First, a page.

Next to the 5th, the 6th circuit is where we are likely to come up with a loss, though anything could happen.

  • 75. Pat_V  |  June 17, 2014 at 7:38 am

    So if it's just a single panel of 3 judges among 15, there are 455 possible panels. With 10 republican appointees and 5 democratic appointees, that gives
    – 26.4% of RRR panels (with all Republican judges)
    – 49,5% of RRD panels (with 2 Republicans and 1 Democrat)
    – 22.0% of RDD panels (with 2 Democrats and 1 Republican)
    – 2.2% of DDD panels (with all Democratic judges)

    So overall there is 76% chance of have a majority Republican panel.

  • 76. StraightDave  |  June 17, 2014 at 8:53 am

    2 of the 10 R's came from GHW Bush and Reagan. Even though they tend to be older, in other circuits they've also tended to be a bit more sane and responsible, less dogmatic. We'd still have a 8-7 disadvantage, but at this point any judge would have to be a hard-ass bigot to go against the legal tidal wave.

    At worst, I could imagine a split decision of recognizing the vested interests in existing marriages (a la Windsor and the spirit of FF&C), but stopping short of allowing new marriages. Is DeBoer the only licensing case in this mix?

  • 77. Ragavendran  |  June 16, 2014 at 8:56 pm

    Woohoo! We should name this historic day. Anyone got any suggestions? The Day the Sixth Circuit Stands Still?

  • 78. haydenarwen  |  June 17, 2014 at 5:46 am

    Same panel and jsut learned this info … from Detroit News…. A court filing Monday says that arguments are planned for Aug. 6 before a three-judge panel at the Cincinnati-based court. The filing notes, however, that the arguments could be canceled if the judges decide briefs and the court record are enough for a decision.

    From The Detroit News:

  • 79. Ragavendran  |  June 17, 2014 at 7:28 am

    Yes, that is pretty standard to have a disclaimer in scheduling orders that if the panel judges (once picked and assigned) decide there is no need for argument, they have the authority to cancel oral argument. But it's highly unlikely that that happens in high-profile cases like these.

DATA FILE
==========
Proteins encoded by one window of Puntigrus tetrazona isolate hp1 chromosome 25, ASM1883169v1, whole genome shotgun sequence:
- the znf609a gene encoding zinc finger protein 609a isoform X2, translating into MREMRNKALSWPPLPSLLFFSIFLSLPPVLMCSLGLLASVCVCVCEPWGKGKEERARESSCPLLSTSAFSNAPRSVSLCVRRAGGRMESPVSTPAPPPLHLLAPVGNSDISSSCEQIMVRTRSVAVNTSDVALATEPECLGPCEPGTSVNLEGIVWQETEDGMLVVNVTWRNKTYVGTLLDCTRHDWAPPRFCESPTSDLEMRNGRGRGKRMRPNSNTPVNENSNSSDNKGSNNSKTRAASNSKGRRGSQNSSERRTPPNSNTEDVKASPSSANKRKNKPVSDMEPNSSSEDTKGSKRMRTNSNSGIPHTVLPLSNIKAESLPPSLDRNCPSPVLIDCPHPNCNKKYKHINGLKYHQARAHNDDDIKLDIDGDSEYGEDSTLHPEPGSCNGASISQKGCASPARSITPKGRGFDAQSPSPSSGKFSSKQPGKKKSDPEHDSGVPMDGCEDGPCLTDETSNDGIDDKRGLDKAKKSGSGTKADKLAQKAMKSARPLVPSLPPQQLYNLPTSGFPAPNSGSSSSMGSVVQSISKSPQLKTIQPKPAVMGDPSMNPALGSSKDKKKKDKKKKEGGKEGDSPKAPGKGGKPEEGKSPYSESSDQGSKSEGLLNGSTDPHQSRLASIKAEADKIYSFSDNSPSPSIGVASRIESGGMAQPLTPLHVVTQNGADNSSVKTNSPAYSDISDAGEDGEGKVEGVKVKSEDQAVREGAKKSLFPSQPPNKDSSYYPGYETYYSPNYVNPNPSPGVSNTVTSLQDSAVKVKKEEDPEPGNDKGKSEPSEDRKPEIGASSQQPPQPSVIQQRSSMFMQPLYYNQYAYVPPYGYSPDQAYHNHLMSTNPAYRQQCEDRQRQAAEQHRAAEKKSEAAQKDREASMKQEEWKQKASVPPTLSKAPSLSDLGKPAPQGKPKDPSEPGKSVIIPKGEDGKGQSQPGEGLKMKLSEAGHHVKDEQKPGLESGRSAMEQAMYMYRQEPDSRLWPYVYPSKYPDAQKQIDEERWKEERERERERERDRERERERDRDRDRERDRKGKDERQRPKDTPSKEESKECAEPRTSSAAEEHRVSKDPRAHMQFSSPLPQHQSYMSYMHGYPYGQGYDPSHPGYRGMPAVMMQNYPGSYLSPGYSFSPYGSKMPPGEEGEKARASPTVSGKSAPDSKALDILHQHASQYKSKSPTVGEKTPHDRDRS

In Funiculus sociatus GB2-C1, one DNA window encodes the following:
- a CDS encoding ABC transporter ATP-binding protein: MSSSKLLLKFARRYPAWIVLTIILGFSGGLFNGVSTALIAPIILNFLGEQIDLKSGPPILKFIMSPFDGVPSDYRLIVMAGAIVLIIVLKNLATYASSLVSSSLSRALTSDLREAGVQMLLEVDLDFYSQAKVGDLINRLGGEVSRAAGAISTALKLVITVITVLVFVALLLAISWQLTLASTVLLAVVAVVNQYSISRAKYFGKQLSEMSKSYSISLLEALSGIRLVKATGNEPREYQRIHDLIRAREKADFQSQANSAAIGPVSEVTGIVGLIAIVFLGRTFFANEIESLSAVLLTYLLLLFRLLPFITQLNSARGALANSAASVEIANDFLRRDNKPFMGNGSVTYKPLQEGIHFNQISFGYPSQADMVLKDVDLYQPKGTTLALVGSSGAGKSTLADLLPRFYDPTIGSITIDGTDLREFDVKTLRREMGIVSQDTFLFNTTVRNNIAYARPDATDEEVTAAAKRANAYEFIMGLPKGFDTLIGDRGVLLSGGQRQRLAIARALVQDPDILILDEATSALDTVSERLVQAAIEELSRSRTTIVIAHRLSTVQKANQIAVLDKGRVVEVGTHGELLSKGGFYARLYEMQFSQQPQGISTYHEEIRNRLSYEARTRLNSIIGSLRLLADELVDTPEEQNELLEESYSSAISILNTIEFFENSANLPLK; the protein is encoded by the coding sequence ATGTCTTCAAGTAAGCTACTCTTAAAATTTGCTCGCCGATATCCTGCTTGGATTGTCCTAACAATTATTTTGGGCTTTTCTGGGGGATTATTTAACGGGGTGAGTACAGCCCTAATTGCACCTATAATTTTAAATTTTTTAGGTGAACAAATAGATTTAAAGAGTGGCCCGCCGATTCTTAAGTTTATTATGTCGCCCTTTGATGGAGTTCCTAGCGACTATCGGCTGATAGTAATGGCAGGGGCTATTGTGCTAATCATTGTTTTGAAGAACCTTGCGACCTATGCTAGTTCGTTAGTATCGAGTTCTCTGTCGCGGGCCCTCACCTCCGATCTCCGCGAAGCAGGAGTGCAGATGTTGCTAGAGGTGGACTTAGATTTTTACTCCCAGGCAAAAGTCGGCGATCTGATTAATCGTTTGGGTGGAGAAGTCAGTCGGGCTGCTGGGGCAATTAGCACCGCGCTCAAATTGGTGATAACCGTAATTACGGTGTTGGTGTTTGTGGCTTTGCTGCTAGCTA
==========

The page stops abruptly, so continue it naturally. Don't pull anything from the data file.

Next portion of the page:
• 80. Margo Schulter  |  June 16, 2014 at 9:06 pm

    Ragavendran, how about “The Sixth Circuit’s Four Ways from Wednesday?”

    By the way, I’ll be curious to see if I can successfully post under the new system, and whether you or others can read my post.

  • 81. haydenarwen  |  June 17, 2014 at 5:48 am

    Also, is that is will be the same judge panel…..

  • 82. Ragavendran  |  June 17, 2014 at 7:32 am

    Do you have a link to the source of the info that it's the same panel hearing all cases? It's likely since they're all scheduled for the same time/session, but do we know for sure?

  • 83. haydenarwen  |  June 18, 2014 at 5:35 am

  • 84. Ragavendran  |  June 18, 2014 at 7:13 am

    Thanks – SCOTUSBlog also reported on this as did EoT yesterday 🙂

  • 85. haydenarwen  |  June 18, 2014 at 5:38 am

  • 86. haydenarwen  |  June 17, 2014 at 5:53 am

    The day should be called "6 degrees of separation" as this will truly show that by the time a decision is rendered here that everyone will know a friend of a friend etc ….who now has a valid SSM

  • 87. eizverson22  |  June 17, 2014 at 6:27 am

    This is good news,most heartening news!!!<img src=>

  • 88. SPQRobin  |  June 17, 2014 at 6:41 am

    Tomorrow the Luxembourg Chamber of Deputies will vote on the marriage reform, which includes marriage and adoption rights for same-sex couples. The bill was in the works since 2010.

    The "rapporteur" (who follows up a bill's process in parliament) is Paul-Henri Meyers, a 77 year old Christian democratic politician (!). If you understand Luxembourgish, here he talks about the reform:
    (Totally unimportant remark: he was born close to the northern border, next to German-speaking Belgium, one of my favorite areas in my country :p)

    He said he wasn't sure everyone in his party (23 MPs) will vote in favor. If everyone does, the vote would be 57-3. Even if none of them voted in favor, it would pass with 34 votes.

    I will probably follow the debate tomorrow via; I love Luxembourgish 🙂